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Original articles  EXERCISE PHYSIOLOGY AND BIOMECHANICS


The Journal of Sports Medicine and Physical Fitness 2008 September;48(3):279-84

language: English

The inspiratory muscle training in elite rowers

Klusiewicz A. 1, Borkowski L. 1, Zdanowicz R. 1, Boros P. 2, Wesolowski S. 2

1 Department of Physiology Institute of Sport, Warsaw, Poland
2 Department of Pathophysiology of Respiration National Institute of Tuberculosis and Lung Diseases, Warsaw, Poland


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Aim. The aim of the investigation was to assess the effects of the resistive inspiratory muscle training (IMT) in elite male rowers.
Methods. Fifteen senior rowers were assayed for the maximal inspiratory mouth pressure (PImax) and maximal oxygen uptake (V.O2max), and then randomized into two groups: the control and the experimental group. The latter athletes, in addition to basic training, were subjected to the 11-week IMT consisting of a series of 30 inspiratory efforts performed twice a day. Athletes from the control group did only the basic training.
Results. No significant relations were detected between the initial values of PImax and the V.O2max value. After 6 weeks of IMT the PImax values increased by 20±10% (P<0.05), whereas the final improvement (after 11 weeks of IMT) equaled to 34±19% (P<0.05). In the control group, the final increase equaled to 4±9% and was statistically insignificant. Compared to the values obtained at the end of IMT, 14 weeks after cessation of the training PImax insignificantly decreased in the experimental group by 10±9%, but the measured values were still significantly higher than before the commencement of IMT.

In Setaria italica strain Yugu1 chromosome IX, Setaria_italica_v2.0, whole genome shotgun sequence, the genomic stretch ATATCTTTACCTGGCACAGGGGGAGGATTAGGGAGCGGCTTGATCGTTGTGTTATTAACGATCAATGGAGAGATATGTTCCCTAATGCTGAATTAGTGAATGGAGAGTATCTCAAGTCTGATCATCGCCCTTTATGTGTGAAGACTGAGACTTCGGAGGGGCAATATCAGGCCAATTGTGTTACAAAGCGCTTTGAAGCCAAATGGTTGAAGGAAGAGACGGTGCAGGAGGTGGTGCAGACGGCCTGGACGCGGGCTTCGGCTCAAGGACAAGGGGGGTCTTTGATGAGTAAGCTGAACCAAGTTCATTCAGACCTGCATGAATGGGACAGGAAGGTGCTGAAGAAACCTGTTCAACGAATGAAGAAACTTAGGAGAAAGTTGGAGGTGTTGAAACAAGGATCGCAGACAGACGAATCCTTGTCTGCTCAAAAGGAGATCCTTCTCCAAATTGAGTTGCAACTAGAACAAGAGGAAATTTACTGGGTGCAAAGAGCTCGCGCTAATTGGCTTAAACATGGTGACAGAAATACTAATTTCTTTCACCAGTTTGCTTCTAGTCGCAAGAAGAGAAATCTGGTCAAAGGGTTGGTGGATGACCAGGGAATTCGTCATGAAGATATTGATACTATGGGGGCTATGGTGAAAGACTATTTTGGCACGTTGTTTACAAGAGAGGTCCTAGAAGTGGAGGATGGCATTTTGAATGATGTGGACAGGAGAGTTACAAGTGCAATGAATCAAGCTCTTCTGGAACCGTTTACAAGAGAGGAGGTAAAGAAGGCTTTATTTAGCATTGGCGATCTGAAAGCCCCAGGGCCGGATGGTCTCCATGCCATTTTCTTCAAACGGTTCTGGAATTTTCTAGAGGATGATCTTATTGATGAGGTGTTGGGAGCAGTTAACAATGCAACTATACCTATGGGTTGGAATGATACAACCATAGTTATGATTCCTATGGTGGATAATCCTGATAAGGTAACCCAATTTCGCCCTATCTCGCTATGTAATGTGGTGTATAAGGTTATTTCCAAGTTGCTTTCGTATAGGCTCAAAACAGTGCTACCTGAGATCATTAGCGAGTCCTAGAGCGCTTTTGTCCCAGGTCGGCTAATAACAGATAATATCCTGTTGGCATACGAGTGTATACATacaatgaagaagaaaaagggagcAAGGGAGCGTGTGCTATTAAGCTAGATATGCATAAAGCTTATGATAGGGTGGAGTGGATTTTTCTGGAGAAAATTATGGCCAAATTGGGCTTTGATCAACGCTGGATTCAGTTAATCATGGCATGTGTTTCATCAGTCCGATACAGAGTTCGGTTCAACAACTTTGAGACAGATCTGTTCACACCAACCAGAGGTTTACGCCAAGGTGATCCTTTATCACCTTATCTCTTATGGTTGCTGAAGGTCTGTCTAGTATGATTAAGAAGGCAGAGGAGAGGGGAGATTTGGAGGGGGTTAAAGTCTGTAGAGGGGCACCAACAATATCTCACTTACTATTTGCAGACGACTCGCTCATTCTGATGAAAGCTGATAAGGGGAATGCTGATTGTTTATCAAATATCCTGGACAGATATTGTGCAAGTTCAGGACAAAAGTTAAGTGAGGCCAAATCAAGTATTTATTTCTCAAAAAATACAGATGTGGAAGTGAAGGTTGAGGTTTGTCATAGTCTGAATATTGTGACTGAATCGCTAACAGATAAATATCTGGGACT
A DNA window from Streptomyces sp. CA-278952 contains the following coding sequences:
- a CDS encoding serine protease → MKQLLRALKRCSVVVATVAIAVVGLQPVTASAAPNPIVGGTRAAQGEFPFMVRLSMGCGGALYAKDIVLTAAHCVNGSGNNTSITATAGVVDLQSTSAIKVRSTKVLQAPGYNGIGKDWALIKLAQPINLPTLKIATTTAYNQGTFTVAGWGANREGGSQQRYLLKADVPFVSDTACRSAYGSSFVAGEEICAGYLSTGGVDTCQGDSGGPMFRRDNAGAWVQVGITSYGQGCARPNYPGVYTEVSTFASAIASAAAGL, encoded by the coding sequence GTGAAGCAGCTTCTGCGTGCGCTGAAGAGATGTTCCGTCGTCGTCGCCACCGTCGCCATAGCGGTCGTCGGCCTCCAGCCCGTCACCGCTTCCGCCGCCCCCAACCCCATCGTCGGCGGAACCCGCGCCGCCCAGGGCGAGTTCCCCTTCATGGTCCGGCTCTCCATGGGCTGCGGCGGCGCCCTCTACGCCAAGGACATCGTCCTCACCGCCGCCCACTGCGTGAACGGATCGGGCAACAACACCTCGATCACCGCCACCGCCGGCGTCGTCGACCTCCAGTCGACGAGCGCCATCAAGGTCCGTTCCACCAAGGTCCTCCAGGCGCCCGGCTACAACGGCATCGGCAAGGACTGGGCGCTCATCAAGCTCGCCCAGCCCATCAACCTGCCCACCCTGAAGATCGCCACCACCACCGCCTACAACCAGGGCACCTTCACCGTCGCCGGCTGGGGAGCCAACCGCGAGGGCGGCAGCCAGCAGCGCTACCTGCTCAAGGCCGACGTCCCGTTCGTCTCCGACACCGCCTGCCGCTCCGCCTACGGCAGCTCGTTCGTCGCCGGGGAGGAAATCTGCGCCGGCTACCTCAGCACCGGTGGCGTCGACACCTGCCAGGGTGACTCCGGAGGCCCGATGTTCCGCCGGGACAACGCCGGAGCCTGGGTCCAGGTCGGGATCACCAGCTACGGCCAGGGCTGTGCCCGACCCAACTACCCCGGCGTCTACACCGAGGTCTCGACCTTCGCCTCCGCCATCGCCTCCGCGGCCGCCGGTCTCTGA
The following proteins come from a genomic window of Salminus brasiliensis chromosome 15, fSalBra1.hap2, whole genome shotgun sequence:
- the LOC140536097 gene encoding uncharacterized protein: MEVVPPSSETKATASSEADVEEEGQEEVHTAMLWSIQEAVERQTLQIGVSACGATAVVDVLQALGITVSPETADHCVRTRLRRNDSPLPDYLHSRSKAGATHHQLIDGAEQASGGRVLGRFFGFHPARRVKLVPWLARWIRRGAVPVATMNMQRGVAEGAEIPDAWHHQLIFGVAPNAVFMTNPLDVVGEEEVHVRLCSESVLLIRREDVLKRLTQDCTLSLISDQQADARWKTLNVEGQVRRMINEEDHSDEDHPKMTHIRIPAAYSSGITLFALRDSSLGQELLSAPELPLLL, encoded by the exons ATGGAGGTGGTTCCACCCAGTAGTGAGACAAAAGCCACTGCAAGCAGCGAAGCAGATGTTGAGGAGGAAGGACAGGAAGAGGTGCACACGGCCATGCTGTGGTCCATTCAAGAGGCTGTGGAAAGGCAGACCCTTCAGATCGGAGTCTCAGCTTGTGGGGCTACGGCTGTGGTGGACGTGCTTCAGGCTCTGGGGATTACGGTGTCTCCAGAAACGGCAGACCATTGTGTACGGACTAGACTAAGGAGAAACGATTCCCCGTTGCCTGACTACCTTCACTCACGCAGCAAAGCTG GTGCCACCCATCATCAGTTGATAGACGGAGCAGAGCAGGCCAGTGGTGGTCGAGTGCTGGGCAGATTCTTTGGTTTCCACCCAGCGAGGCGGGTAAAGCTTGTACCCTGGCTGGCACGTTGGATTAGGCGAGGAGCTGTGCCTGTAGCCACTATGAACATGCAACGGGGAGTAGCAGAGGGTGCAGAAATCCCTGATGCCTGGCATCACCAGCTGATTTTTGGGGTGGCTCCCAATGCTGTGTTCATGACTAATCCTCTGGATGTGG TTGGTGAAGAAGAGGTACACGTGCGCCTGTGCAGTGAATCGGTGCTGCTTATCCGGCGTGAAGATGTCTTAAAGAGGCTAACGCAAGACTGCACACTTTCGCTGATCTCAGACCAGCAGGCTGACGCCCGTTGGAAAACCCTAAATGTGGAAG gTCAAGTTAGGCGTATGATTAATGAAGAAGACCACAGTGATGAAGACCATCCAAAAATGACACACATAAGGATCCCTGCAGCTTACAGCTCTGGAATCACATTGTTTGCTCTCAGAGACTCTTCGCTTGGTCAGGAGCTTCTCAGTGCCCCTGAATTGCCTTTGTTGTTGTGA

Conclusion. The data obtained corroborate the observations that in well-trained athletes the introduction of the principle of incremental inspiratory resistance allows to improve methodically the inspiratory muscles’ strength. Once the essential period of IMT has been completed, the training volume should be reduced in order to secure the attained level of the inspiratory muscles’ strength.

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